LATIN AMERICA

Mexico searches for peasant activist who disappeared 41 years ago

Reward offered for information about rural leader who went missing during the dirty war

Pablo de Llano
Mexico City -
Rosendo Rodilla, went missing in 1974.
Rosendo Rodilla, went missing in 1974.

In a rare move, Mexican authorities have announced that they are actively investigating the disappearance of a community activist in Guerrero state who went missing 41 years ago.

On Monday, the Attorney General’s Office (PGR) said it was offering a 1.5-million-peso reward (about $900,000) for information leading to the arrests of those responsible for the disappearance of Rosendo Radilla, who was last seen in a military prison on August 25, 1974.

Prosecutors have also said they would give the money to anyone who can provide information concerning the whereabouts of his remains.

Prosecutors also want information concerning the whereabouts of Radilla’s remains

This new search by Mexico’s government is seen as a significant political move. The administration of President Enrique Peña Nieto has come under heavy fire from human rights activists and citizen groups for the way it handled the investigations into the disappearance of the 43 trainee teachers who went missing in September 2014, and a massacre of reputed traffickers by the military that took place earlier last year.

The trainee students were from the state of Guerrero, as was peasant community leader Rosendo Radilla.

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Mexico has also struggled for years to stop the number of forced disappearances, which now number about 25,000 cases on file at the PRG. The administration is also hoping to make amends for the repression that took place in Guerrero during the 1960s and 1970s, when the country was governed by hardline presidents from Peña Nieto’s own Institutional Revolutionary Party (PRI).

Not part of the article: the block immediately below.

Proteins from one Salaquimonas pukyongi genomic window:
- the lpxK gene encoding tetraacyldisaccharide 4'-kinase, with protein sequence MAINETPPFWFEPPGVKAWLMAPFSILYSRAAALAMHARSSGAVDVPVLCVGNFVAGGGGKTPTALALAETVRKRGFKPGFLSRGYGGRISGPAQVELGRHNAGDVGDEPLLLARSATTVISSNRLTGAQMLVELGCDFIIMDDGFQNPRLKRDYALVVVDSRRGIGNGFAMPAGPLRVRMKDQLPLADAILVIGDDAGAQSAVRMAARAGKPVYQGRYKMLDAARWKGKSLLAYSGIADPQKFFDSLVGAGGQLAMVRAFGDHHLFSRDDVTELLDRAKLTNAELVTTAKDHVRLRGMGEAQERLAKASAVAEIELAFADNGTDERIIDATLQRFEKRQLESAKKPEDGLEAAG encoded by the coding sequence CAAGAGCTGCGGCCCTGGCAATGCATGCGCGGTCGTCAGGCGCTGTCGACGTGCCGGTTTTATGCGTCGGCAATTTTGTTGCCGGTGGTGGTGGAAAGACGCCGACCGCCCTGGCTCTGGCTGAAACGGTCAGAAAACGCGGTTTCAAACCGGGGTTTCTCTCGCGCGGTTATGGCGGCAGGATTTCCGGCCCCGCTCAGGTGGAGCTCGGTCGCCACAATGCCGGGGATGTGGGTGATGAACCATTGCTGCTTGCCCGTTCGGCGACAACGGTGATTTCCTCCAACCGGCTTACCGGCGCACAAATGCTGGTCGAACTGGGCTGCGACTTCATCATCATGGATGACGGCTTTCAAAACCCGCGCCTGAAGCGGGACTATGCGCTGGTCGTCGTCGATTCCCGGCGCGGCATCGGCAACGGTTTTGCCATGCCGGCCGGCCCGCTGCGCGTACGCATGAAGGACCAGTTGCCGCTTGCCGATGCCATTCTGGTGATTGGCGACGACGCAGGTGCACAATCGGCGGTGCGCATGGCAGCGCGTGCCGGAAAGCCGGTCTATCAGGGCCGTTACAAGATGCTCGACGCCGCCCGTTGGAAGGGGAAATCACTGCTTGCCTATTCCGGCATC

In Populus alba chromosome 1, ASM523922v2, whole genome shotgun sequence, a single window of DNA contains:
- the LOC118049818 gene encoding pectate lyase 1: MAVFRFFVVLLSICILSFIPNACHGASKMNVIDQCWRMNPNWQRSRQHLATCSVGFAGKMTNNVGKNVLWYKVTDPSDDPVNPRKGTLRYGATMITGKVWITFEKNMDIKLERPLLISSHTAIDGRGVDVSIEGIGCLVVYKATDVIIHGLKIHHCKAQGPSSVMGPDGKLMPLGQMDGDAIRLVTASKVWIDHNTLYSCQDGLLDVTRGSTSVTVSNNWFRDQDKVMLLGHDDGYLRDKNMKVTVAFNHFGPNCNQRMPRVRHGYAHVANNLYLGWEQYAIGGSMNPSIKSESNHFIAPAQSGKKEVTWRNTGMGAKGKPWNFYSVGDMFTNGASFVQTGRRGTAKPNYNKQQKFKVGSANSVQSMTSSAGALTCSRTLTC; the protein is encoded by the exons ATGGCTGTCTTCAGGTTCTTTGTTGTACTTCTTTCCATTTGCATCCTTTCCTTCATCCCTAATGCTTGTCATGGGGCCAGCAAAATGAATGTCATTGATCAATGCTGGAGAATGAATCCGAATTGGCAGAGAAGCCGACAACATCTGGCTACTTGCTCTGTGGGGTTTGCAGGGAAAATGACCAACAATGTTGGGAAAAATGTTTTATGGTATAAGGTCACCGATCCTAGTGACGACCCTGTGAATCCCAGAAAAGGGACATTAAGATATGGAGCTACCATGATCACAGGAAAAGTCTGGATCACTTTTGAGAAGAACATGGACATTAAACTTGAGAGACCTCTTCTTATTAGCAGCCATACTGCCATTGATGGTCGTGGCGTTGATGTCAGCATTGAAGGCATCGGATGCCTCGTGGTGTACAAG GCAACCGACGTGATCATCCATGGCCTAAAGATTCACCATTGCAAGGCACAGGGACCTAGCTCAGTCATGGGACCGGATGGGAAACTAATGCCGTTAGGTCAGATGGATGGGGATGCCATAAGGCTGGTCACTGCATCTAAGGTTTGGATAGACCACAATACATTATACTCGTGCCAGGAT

Radilla was the president of the town council in Atoyac de Álvarez – the birthplace of Mexican guerrilla leader Lucio Cabañas, who was gunned down by soldiers in 1974.

Since 2008, the Inter-American Human Rights Court has been investigating Radilla’s disappearance, which was only officially recognized by the Mexican government during a public ceremony four years ago.

“The government will use all the resources at its disposal to calm the voices clamoring for justice, freedom and democracy. The forced disappearance of Rosendo Radilla was a case of repression that cannot go unpunished,” said Juan Marcos Gutiérrez, a Peña Nieto administration official.

According to the Guerrero Truth Commission, the Mexican government was responsible for the disappearance of 512 people between 1969 and 1985.

Mexico has 25,000 open cases of forced disappearances on file

Among the crimes committed were summary executions and “death flights” similar to the ones that took place in Argentina during the 1976-83 dictatorship, where victims were drugged and thrown off planes and helicopters into the sea.

Since the 43 students from Ayotzinapa went missing last year, the small town in Guerrero has become a symbol of Mexico’s dark past of repression in the state. It was in Guerrero, during the 1960s and 1970s, that rural teaching schools became centers of community activism.

Some, like Cabañas, joined the guerrilla movement while the subsequent PRI governments ordered police and military crackdowns against leftist leaders and activists in Mexico’s southern region.

Allegations that a corrupt police force in the town of Iguala took part in the disappearance of the 43 students on September 26, 2014 and indications that the local army battalion did nothing to help them remain as clear reminders of Mexico’s brutal regimes.

English version by Martin Delfín.

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